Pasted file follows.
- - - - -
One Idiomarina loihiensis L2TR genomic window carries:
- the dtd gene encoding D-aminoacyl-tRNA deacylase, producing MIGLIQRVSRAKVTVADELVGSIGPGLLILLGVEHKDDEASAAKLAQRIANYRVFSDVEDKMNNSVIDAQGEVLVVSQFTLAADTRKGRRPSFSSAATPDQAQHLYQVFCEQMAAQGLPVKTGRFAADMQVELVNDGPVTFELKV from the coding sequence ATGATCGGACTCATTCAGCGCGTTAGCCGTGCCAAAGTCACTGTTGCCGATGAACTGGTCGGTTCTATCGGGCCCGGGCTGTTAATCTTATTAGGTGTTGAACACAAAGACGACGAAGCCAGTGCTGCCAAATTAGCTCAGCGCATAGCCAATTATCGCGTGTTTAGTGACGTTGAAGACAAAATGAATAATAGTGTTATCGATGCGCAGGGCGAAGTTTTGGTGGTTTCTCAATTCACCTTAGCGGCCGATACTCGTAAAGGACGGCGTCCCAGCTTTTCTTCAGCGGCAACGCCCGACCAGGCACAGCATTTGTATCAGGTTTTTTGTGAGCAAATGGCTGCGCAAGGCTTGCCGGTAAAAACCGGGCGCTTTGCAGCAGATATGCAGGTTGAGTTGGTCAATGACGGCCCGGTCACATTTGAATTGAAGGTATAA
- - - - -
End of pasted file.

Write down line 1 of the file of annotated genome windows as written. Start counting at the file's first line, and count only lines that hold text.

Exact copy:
One Idiomarina loihiensis L2TR genomic window carries: